Lila, for Elena, functions as a sort of semi-demonic muse. And Lila knows this, which is why she warns Elena, at the beginning of Those Who Leave, in the winter of 2005, never to write about her. “I’ll come look in your computer, I’ll read your files, I’ll erase them,” she tells Elena, and when Elena insists that she can protect herself, Lila answers, “Not from me.”
For the majority of the first two volumes, Elena’s narration is focused primarily on Lila — her violent life at home, the shoes she designs, her marriage to the wealthy grocer Stefano, etc. But by the end of The Story of a New Name, the narrative focus shifts to Elena and her burgeoning career as a writer. Like the major cycles in Proust’s multi-volume In Search of Lost Time (Swann’s cycle, the Guermantes’ cycle, etc.), Elena’s cycle begins with the conclusion of The Story of a New Name.
At this point, Elena leaves the neighbourhood to study in Pisa on a scholarship, and she later has her first novel accepted for publication. The Neapolitan novels constitute a Künstlerroman — detailing Elena’s progress as an artist — as much as they do a national allegory, representing generations of Neapolitans (or Italians, Europeans or, perhaps, humans), as Elena comes to realize, when she returns to the neighbourhood at the beginning of Those Who Leave:
“I had fled, in fact. Only to discover, in the decades to come, that I had been wrong, that it was a chain with larger and larger links: the neighborhood was connected to the city, the city to Italy, Italy to Europe, Europe to the whole planet. And this is how I see it today: it’s not the neighborhood that’s sick, it’s not Naples, it’s the entire earth, it’s the universe, or universes. And shrewdness means hiding and hiding from oneself the true state of things.”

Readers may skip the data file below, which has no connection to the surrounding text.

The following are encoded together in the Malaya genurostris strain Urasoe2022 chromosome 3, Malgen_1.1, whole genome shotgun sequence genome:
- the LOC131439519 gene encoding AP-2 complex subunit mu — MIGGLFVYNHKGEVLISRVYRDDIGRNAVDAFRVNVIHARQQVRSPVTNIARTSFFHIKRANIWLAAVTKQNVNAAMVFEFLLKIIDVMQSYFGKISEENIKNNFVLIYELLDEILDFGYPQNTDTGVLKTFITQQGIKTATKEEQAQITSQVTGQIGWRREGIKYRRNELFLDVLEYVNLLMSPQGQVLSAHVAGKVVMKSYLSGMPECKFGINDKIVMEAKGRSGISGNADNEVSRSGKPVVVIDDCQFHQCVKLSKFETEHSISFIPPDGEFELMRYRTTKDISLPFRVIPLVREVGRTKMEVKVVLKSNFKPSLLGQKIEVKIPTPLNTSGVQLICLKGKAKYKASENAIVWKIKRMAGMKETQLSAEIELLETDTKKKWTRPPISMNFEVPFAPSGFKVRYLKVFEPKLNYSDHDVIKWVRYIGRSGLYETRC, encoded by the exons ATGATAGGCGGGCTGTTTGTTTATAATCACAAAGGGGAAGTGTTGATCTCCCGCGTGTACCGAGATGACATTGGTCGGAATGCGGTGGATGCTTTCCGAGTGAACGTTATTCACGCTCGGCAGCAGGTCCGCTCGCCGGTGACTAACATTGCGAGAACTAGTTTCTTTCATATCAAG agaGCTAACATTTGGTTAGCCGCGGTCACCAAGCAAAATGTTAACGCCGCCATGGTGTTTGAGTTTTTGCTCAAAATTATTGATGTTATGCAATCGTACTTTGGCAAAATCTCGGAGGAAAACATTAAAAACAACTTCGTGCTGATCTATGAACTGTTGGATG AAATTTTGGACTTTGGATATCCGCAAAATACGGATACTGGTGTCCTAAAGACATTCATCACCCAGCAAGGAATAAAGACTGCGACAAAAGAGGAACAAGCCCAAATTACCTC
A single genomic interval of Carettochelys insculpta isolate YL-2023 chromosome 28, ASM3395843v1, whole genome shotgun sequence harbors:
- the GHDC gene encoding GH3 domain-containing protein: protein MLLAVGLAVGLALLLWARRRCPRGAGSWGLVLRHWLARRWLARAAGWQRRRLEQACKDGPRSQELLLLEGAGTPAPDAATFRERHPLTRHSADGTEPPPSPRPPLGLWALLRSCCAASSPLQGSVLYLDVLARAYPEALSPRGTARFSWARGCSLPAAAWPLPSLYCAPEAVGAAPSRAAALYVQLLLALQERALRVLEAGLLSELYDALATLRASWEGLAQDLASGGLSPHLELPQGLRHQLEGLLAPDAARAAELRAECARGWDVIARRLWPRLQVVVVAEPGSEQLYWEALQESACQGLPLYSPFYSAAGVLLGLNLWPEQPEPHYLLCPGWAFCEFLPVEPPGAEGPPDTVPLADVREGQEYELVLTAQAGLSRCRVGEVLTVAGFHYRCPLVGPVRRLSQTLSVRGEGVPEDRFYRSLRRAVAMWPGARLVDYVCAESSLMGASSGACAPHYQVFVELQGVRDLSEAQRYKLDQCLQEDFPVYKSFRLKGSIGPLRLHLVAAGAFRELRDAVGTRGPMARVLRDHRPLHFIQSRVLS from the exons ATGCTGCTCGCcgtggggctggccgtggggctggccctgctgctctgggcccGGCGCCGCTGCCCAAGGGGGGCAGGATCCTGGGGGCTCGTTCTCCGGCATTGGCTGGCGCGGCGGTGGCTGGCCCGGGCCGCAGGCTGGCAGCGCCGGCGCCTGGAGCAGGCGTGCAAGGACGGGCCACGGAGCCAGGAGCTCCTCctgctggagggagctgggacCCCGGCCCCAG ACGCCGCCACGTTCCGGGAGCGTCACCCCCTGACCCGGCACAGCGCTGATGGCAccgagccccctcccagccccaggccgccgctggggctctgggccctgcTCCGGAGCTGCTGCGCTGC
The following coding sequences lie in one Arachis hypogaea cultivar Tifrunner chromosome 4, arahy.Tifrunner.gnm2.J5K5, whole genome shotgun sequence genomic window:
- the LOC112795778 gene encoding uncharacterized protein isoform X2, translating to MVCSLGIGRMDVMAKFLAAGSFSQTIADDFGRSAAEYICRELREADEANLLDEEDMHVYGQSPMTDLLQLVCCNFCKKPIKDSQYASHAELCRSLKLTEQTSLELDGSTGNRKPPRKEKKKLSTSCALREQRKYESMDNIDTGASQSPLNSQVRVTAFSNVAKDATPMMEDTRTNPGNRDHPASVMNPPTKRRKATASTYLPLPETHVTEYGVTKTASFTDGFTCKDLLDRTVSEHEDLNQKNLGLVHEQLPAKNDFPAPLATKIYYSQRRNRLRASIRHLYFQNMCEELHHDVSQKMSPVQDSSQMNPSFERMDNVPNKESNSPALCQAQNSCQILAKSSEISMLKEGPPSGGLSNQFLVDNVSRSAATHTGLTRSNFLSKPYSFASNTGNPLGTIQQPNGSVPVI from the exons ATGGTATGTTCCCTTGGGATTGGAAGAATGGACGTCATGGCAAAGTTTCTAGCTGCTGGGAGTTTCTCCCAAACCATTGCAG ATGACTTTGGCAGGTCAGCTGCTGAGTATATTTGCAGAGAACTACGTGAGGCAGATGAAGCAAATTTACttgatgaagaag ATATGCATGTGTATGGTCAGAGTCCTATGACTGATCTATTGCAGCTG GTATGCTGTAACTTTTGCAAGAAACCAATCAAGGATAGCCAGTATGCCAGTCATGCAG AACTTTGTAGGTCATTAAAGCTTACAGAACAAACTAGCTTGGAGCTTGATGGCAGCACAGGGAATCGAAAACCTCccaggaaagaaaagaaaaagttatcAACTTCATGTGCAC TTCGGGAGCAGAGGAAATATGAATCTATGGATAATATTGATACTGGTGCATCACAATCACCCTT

Ferrante’s characters often hide the true state of things from themselves so as to protect their narcissism, whatever the cost. And the cost is steep.
Those Who Leave opens with a dead body, and from there the bodies pile up. Violence is so commonplace in their neighbourhood that it feels like it is at stake in every interaction.
Elena rarely returns to the neighbourhood, where Lila stays, and she begins her life, in Those Who Leave, with her husband Pietro, a professor, in 1970s Florence. Elena’s novel has come out to mostly good reviews, but people in the old neighbourhood seem interested only in “the dirty parts.” Elena’s success as a novelist is brief, however, and she settles into married life, becoming a mother to two girls, though she soon finds marriage suffocating. The violence in the streets escalates, with student protests and constant clashes between Communists and Fascists. Elena becomes a student of modern feminist thought, which animates her life and writing.
The narrative crux, however, is still Elena and Lila’s wondrous and terrifying friendship. No matter how hard Elena attempts to subdue Lila’s influence, Lila’s presence insists, exploding back onto the scene like the copper pot that explodes when she is in the room, or the wedding portrait of her that spontaneously combusts. The repressed returns, and with spectacular results.
It is difficult to find a more beautiful evocation of a lifelong friendship than the one found in the pages of Ferrante’s Neapolitan novels. Book Four is anxiously anticipated, the supposed finale to the series.
After reading Those Who Leave, it is nearly impossible not to be far more interested in finding out what will to happen to Elena, Lila, Pietro, Stefano, Rino, Marcello, and Michele than it is finding out whether Ferrante is a sculptor, rodeo clown or, even, a man.